Organizational factors associated with adherence to low tidal volume ventilation: a secondary analysis of the CHECKLIST-ICU database.
Midega TD., Bozza FA., Machado FR., Guimarães HP., Salluh JI., Nassar AP., Normílio-Silva K., Schultz MJ., Cavalcanti AB., Serpa Neto A., CHECKLIST-ICU Investigators and the Brazilian Research in Intensive Care Network (BRICNet) None.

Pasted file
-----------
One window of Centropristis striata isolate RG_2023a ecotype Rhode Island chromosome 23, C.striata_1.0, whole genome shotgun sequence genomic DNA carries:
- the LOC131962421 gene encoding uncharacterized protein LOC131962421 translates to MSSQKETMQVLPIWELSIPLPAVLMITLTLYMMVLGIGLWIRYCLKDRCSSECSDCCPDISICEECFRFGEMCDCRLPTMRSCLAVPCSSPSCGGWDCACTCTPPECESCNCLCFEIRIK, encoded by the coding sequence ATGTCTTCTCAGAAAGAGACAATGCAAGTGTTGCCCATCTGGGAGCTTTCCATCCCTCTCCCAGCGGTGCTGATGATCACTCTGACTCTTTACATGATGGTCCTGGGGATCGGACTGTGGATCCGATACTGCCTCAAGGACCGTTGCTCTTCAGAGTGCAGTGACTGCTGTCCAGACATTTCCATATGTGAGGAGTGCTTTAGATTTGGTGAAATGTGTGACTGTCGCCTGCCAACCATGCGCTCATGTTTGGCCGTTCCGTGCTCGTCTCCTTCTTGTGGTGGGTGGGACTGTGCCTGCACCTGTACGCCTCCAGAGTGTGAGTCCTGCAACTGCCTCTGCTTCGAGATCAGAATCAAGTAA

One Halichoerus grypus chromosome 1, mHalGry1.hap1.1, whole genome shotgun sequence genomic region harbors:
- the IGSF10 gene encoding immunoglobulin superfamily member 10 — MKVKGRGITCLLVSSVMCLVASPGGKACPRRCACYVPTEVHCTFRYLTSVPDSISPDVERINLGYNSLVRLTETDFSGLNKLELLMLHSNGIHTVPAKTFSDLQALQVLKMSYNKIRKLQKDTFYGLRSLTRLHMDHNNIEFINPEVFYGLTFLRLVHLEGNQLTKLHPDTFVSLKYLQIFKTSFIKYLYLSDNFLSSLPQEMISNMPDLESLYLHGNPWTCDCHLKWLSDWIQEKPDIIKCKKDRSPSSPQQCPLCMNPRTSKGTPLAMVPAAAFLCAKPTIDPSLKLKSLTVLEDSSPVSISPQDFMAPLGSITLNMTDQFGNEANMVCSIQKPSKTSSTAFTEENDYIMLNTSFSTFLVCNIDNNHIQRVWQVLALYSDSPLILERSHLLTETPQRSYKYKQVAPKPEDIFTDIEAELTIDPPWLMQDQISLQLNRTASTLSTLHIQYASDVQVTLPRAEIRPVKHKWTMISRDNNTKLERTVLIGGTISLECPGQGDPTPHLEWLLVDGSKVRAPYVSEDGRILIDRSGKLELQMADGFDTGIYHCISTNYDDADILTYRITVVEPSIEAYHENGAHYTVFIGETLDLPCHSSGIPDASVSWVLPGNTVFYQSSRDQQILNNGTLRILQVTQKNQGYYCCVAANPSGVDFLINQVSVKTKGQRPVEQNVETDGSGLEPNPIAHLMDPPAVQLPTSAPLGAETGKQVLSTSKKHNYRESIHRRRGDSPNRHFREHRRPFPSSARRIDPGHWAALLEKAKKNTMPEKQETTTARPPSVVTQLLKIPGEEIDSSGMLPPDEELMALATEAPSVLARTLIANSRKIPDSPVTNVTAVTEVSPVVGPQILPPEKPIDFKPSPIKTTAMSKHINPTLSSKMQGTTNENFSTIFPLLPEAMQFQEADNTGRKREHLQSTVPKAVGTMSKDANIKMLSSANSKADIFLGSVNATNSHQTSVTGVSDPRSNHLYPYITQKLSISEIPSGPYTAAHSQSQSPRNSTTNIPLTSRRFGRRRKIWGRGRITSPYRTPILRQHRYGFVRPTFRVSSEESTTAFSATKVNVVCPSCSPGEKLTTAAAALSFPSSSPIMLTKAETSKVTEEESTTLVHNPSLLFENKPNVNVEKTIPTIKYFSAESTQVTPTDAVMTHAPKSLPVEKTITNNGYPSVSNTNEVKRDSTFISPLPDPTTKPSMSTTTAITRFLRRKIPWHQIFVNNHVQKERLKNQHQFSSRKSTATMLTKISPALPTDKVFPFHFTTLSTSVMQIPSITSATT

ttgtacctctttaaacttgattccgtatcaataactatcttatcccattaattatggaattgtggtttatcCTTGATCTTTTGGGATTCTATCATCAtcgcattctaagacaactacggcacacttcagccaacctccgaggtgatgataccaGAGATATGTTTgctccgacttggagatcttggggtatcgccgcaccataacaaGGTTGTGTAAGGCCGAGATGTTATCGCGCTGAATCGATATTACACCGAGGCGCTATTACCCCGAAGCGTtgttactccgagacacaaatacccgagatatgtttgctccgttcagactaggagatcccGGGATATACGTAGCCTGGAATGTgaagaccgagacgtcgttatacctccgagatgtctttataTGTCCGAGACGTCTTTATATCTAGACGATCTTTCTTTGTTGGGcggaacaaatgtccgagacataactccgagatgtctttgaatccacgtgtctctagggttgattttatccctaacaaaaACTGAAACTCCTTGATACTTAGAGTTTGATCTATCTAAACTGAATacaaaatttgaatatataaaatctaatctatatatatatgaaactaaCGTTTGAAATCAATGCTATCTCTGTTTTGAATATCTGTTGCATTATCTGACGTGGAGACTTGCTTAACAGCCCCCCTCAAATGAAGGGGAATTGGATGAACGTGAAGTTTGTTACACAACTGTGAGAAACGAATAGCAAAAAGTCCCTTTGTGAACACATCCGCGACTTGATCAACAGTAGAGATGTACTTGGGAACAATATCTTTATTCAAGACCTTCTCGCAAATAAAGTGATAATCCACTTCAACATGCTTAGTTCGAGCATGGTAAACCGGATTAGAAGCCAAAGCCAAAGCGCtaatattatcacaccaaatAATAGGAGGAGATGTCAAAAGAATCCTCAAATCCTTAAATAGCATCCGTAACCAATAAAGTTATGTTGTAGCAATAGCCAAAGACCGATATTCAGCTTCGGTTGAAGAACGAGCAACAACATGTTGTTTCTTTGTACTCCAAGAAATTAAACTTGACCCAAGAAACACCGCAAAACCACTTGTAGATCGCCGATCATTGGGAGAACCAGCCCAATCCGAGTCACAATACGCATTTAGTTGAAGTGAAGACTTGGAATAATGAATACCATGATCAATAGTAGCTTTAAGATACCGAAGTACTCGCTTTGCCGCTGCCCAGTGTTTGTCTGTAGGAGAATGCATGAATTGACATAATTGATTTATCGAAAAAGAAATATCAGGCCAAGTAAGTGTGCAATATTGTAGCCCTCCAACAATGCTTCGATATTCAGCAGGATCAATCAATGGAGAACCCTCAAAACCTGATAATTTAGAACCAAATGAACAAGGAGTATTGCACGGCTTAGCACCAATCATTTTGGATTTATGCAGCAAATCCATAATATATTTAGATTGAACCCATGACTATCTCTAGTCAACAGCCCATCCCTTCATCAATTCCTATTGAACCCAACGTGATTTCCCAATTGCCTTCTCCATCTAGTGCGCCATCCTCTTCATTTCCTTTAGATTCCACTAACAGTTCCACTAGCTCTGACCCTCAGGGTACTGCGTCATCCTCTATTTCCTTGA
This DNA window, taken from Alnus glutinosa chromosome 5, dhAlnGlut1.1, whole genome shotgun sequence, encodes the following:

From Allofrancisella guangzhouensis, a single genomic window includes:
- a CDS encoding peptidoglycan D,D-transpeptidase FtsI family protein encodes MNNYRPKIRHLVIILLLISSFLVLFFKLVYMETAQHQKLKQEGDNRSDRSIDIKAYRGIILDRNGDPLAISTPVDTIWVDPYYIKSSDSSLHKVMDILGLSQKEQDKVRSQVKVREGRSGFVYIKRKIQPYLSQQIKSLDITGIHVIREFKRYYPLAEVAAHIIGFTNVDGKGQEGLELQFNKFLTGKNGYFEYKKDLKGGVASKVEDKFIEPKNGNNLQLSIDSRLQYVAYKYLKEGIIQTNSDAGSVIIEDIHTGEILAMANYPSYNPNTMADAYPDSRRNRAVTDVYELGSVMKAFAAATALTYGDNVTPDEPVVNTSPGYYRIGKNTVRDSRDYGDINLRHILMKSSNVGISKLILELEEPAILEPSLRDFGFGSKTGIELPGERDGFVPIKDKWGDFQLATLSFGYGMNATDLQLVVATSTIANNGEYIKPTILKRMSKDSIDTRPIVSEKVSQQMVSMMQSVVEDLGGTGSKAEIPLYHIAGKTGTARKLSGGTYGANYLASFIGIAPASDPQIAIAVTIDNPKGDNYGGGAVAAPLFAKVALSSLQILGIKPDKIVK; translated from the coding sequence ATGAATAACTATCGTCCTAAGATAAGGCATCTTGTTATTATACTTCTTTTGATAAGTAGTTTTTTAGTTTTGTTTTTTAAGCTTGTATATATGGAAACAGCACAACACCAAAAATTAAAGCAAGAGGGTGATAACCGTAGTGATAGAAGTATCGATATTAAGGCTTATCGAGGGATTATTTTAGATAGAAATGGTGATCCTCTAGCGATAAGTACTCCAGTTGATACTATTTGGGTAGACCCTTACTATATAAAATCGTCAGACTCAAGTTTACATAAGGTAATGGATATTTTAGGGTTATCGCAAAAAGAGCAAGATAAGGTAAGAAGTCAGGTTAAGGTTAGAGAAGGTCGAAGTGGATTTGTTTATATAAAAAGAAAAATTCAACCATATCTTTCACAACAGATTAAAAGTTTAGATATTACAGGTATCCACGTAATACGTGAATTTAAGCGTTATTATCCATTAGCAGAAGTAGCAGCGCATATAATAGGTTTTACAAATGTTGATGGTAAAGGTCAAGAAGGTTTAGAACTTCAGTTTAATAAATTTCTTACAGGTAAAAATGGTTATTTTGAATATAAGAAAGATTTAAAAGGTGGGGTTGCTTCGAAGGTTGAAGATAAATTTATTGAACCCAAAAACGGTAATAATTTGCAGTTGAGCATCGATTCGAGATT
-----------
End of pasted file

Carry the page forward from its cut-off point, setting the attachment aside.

BACKGROUND:Survival benefit from low tidal volume (VT) ventilation (LTVV) has been demonstrated for patients with acute respiratory distress syndrome (ARDS), and patients not having ARDS could also benefit from this strategy. Organizational factors may play a role on adherence to LTVV. The present study aimed to identify organizational factors with an independent association with adherence to LTVV. METHODS:Secondary analysis of the database of a multicenter two-phase study (prospective cohort followed by a cluster-randomized trial) performed in 118 Brazilian intensive care units. Patients under mechanical ventilation at day 2 were included. LTVV was defined as a VT ≤ 8 ml/kg PBW on the second day of ventilation. Data on the type and number of beds of the hospital, teaching status, nursing, respiratory therapists and physician staffing, use of structured checklist, and presence of protocols were tested. A multivariable mixed-effect model was used to assess the association between organizational factors and adherence to LTVV. RESULTS:The study included 5719 patients; 3340 (58%) patients received LTVV. A greater number of hospital beds (absolute difference 7.43% [95% confidence interval 0.61-14.24%]; p = 0.038), use of structured checklist during multidisciplinary rounds (5.10% [0.55-9.81%]; p = 0.030), and presence of at least one nurse per 10 patients during all shifts (17.24% [0.85-33.60%]; p = 0.045) were the only three factors that had an independent association with adherence to LTVV. CONCLUSIONS:Number of hospital beds, use of a structured checklist during multidisciplinary rounds, and nurse staffing are organizational factors associated with adherence to LTVV. These findings shed light on organizational factors that may improve ventilation in critically ill patients.